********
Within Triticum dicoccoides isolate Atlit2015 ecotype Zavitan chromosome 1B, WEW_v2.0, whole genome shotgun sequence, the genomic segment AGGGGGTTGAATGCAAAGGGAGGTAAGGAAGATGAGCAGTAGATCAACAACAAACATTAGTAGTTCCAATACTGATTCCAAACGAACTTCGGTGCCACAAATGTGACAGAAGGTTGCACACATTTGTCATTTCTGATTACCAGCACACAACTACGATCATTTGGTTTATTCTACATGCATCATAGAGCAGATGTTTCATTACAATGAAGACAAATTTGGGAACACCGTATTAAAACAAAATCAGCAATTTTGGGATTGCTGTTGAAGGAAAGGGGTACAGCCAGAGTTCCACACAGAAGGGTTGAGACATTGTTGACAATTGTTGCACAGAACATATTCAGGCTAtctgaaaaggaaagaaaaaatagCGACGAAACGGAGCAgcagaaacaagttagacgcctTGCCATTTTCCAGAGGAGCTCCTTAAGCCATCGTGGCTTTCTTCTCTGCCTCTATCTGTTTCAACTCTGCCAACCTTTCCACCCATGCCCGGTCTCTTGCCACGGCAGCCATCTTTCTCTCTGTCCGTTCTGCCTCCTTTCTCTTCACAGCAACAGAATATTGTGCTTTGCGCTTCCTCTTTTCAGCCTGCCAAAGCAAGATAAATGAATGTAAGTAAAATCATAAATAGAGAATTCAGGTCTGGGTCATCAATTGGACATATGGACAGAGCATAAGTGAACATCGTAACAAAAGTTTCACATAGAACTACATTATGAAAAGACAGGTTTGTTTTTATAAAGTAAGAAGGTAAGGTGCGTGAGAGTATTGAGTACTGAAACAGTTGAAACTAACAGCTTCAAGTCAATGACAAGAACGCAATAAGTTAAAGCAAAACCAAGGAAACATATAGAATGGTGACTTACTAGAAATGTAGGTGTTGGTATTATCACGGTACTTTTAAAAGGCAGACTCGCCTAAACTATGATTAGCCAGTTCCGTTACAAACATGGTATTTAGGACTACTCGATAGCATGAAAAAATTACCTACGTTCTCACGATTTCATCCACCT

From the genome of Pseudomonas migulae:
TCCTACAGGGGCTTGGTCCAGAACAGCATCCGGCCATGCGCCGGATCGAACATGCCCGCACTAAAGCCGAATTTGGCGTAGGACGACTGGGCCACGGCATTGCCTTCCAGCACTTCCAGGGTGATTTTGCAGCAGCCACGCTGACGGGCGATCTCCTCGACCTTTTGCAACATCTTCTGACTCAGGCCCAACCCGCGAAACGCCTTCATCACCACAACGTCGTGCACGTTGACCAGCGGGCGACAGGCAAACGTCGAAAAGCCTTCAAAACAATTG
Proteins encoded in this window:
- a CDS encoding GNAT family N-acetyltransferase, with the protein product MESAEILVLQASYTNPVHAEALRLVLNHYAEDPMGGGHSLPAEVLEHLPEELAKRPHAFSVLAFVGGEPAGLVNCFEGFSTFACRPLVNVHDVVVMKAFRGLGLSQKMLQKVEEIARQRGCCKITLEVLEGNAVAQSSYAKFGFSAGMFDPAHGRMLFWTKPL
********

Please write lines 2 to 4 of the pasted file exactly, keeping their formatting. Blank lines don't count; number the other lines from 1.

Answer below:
From the genome of Pseudomonas migulae:
TCCTACAGGGGCTTGGTCCAGAACAGCATCCGGCCATGCGCCGGATCGAACATGCCCGCACTAAAGCCGAATTTGGCGTAGGACGACTGGGCCACGGCATTGCCTTCCAGCACTTCCAGGGTGATTTTGCAGCAGCCACGCTGACGGGCGATCTCCTCGACCTTTTGCAACATCTTCTGACTCAGGCCCAACCCGCGAAACGCCTTCATCACCACAACGTCGTGCACGTTGACCAGCGGGCGACAGGCAAACGTCGAAAAGCCTTCAAAACAATTG
Proteins encoded in this window: